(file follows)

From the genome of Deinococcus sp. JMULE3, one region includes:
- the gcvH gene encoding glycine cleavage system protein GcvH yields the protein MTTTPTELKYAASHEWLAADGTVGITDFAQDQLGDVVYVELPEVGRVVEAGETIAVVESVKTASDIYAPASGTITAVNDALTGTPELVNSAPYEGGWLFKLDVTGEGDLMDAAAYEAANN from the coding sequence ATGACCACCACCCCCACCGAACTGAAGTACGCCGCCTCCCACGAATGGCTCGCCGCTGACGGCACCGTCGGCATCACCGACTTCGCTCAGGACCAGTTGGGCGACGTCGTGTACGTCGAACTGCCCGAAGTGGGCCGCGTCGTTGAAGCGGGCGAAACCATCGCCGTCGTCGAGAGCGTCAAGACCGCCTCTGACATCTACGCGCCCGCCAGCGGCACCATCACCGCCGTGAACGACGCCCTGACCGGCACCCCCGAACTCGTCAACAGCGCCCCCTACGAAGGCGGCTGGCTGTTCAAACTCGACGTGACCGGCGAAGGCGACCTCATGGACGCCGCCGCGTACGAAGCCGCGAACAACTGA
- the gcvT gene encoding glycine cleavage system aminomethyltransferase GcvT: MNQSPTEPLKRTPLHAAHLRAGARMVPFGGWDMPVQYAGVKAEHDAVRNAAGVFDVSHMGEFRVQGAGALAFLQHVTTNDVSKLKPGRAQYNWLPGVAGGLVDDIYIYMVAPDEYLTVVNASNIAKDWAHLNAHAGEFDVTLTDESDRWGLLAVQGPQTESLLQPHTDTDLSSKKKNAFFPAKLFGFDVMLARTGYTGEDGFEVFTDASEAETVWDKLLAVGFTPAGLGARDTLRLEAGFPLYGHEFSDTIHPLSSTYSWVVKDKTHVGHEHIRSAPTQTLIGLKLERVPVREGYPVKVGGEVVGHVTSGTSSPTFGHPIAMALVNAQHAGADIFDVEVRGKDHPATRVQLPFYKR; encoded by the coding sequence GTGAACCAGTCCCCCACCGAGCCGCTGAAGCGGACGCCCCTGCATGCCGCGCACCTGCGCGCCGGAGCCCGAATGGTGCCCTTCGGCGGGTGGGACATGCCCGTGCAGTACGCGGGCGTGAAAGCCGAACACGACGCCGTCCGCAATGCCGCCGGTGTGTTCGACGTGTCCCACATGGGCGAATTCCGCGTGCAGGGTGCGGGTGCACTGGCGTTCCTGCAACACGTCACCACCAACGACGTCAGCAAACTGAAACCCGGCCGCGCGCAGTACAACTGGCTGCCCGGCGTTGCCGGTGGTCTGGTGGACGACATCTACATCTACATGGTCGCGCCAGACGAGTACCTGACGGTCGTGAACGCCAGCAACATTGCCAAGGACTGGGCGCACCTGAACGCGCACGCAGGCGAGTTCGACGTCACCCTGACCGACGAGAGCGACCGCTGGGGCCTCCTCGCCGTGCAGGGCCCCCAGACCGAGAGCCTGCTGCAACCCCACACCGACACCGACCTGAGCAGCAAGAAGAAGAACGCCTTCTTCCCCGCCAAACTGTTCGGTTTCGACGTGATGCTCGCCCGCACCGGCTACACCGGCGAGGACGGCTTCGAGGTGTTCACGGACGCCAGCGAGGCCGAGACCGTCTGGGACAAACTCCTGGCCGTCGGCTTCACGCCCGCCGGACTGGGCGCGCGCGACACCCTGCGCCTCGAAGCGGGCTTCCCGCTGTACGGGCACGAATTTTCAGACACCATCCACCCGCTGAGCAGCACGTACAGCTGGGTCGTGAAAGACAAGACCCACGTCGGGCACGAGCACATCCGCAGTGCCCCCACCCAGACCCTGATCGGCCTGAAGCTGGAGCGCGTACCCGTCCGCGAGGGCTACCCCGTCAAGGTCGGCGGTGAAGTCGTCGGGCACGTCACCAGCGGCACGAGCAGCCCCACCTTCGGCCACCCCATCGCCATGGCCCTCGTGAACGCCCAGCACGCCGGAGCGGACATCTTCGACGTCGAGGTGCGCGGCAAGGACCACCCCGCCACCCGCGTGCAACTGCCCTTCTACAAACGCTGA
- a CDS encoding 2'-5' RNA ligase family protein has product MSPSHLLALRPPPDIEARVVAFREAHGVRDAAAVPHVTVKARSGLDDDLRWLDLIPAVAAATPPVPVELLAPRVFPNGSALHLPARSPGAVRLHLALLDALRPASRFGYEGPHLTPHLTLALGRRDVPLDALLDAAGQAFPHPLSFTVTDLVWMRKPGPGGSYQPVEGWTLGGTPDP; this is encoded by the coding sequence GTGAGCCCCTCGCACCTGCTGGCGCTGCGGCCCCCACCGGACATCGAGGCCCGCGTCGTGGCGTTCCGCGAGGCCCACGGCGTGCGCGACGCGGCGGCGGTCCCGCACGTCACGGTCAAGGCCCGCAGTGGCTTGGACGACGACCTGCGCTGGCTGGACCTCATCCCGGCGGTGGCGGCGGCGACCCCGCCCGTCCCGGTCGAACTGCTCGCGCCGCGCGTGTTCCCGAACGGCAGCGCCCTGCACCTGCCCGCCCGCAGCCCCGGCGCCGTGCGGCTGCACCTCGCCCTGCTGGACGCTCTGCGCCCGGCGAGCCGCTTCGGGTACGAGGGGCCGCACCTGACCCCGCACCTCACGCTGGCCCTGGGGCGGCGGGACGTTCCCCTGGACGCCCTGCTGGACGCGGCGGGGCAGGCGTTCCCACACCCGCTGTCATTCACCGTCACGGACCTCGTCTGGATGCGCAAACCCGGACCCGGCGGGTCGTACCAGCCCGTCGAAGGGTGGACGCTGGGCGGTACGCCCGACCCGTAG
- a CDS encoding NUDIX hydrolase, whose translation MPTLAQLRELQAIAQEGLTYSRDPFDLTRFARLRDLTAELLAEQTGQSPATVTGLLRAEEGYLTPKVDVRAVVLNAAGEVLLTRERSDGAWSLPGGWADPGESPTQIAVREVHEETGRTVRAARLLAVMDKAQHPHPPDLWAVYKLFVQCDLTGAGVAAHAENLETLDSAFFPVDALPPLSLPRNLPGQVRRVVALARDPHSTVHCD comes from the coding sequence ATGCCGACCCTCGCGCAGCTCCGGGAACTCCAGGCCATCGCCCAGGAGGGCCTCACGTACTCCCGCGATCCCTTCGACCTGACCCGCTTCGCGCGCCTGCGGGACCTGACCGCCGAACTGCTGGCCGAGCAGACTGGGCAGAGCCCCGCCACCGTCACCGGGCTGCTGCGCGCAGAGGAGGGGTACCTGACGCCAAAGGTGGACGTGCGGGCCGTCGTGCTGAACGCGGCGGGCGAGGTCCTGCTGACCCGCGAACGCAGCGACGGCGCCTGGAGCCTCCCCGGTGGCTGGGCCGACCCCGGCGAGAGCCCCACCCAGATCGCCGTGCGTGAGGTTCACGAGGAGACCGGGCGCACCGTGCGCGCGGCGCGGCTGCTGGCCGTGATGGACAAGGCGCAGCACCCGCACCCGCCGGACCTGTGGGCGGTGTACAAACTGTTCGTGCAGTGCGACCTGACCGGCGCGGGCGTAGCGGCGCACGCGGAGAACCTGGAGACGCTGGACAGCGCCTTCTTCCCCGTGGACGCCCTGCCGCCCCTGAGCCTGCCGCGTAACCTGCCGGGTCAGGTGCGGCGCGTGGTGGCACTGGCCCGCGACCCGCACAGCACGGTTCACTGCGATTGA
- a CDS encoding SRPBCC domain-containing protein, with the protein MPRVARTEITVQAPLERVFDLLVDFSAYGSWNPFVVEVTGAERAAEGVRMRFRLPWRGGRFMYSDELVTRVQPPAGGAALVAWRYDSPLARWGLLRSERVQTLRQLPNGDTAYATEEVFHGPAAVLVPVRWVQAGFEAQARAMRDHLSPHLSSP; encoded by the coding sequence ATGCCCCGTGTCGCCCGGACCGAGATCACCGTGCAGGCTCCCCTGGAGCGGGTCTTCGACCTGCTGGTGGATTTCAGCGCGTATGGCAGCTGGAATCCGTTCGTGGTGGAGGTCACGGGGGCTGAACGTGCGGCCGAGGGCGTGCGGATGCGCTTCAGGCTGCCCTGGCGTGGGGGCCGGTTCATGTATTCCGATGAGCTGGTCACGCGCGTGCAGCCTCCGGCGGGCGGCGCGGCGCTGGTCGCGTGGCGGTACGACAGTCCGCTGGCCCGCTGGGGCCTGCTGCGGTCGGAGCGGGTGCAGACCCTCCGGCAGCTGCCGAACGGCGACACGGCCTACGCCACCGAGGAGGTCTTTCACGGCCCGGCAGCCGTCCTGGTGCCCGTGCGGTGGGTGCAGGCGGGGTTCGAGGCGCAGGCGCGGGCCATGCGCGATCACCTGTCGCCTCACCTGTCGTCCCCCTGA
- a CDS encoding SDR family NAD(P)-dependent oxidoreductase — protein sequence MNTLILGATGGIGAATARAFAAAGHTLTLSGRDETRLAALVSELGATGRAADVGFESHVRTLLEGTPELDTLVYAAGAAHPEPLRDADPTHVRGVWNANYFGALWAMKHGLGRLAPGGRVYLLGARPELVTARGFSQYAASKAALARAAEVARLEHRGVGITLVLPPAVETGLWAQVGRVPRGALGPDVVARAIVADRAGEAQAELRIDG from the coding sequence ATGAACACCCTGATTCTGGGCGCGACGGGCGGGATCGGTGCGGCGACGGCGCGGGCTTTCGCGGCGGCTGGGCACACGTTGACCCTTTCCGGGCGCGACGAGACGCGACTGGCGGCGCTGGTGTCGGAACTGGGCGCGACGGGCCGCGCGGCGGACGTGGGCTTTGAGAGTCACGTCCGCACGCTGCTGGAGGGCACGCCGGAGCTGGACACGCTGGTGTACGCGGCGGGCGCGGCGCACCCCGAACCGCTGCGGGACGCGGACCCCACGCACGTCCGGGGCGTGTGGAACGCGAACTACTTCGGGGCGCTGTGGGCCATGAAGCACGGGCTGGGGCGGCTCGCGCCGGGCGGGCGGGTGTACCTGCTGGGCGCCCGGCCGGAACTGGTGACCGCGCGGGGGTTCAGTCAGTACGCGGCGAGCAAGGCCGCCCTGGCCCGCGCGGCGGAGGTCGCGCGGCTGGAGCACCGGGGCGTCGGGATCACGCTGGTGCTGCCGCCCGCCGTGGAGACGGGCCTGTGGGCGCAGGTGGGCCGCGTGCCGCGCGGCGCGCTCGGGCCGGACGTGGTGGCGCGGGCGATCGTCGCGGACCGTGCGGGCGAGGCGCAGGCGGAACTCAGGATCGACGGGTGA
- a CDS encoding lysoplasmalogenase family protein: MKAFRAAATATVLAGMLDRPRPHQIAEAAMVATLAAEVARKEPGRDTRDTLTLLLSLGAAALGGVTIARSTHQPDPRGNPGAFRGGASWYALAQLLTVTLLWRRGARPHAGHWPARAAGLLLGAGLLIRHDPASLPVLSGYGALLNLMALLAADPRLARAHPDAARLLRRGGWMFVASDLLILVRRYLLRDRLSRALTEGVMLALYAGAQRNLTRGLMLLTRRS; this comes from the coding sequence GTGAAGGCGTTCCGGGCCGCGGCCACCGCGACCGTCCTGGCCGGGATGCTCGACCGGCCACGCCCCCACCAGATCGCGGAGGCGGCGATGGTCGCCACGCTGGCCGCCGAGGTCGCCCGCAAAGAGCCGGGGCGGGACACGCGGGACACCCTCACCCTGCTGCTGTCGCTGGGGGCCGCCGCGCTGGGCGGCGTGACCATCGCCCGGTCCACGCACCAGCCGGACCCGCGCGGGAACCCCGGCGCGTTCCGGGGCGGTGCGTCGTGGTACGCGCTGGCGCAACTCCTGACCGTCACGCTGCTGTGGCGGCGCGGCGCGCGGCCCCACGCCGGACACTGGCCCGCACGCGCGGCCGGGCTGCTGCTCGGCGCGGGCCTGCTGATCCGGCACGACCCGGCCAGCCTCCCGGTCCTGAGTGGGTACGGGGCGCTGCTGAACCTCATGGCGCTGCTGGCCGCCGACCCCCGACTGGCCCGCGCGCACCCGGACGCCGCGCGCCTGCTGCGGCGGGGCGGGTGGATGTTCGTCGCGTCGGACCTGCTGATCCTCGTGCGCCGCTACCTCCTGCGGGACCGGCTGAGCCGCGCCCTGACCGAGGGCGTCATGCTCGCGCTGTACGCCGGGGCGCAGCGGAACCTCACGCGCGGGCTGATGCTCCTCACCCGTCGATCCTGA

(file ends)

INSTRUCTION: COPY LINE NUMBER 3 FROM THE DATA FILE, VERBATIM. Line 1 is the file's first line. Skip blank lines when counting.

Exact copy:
- the gcvT gene encoding glycine cleavage system aminomethyltransferase GcvT: MNQSPTEPLKRTPLHAAHLRAGARMVPFGGWDMPVQYAGVKAEHDAVRNAAGVFDVSHMGEFRVQGAGALAFLQHVTTNDVSKLKPGRAQYNWLPGVAGGLVDDIYIYMVAPDEYLTVVNASNIAKDWAHLNAHAGEFDVTLTDESDRWGLLAVQGPQTESLLQPHTDTDLSSKKKNAFFPAKLFGFDVMLARTGYTGEDGFEVFTDASEAETVWDKLLAVGFTPAGLGARDTLRLEAGFPLYGHEFSDTIHPLSSTYSWVVKDKTHVGHEHIRSAPTQTLIGLKLERVPVREGYPVKVGGEVVGHVTSGTSSPTFGHPIAMALVNAQHAGADIFDVEVRGKDHPATRVQLPFYKR; encoded by the coding sequence GTGAACCAGTCCCCCACCGAGCCGCTGAAGCGGACGCCCCTGCATGCCGCGCACCTGCGCGCCGGAGCCCGAATGGTGCCCTTCGGCGGGTGGGACATGCCCGTGCAGTACGCGGGCGTGAAAGCCGAACACGACGCCGTCCGCAATGCCGCCGGTGTGTTCGACGTGTCCCACATGGGCGAATTCCGCGTGCAGGGTGCGGGTGCACTGGCGTTCCTGCAACACGTCACCACCAACGACGTCAGCAAACTGAAACCCGGCCGCGCGCAGTACAACTGGCTGCCCGGCGTTGCCGGTGGTCTGGTGGACGACATCTACATCTACATGGTCGCGCCAGACGAGTACCTGACGGTCGTGAACGCCAGCAACATTGCCAAGGACTGGGCGCACCTGAACGCGCACGCAGGCGAGTTCGACGTCACCCTGACCGACGAGAGCGACCGCTGGGGCCTCCTCGCCGTGCAGGGCCCCCAGACCGAGAGCCTGCTGCAACCCCACACCGACACCGACCTGAGCAGCAAGAAGAAGAACGCCTTCTTCCCCGCCAAACTGTTCGGTTTCGACGTGATGCTCGCCCGCACCGGCTACACCGGCGAGGACGGCTTCGAGGTGTTCACGGACGCCAGCGAGGCCGAGACCGTCTGGGACAAACTCCTGGCCGTCGGCTTCACGCCCGCCGGACTGGGCGCGCGCGACACCCTGCGCCTCGAAGCGGGCTTCCCGCTGTACGGGCACGAATTTTCAGACACCATCCACCCGCTGAGCAGCACGTACAGCTGGGTCGTGAAAGACAAGACCCACGTCGGGCACGAGCACATCCGCAGTGCCCCCACCCAGACCCTGATCGGCCTGAAGCTGGAGCGCGTACCCGTCCGCGAGGGCTACCCCGTCAAGGTCGGCGGTGAAGTCGTCGGGCACGTCACCAGCGGCACGAGCAGCCCCACCTTCGGCCACCCCATCGCCATGGCCCTCGTGAACGCCCAGCACGCCGGAGCGGACATCTTCGACGTCGAGGTGCGCGGCAAGGACCACCCCGCCACCCGCGTGCAACTGCCCTTCTACAAACGCTGA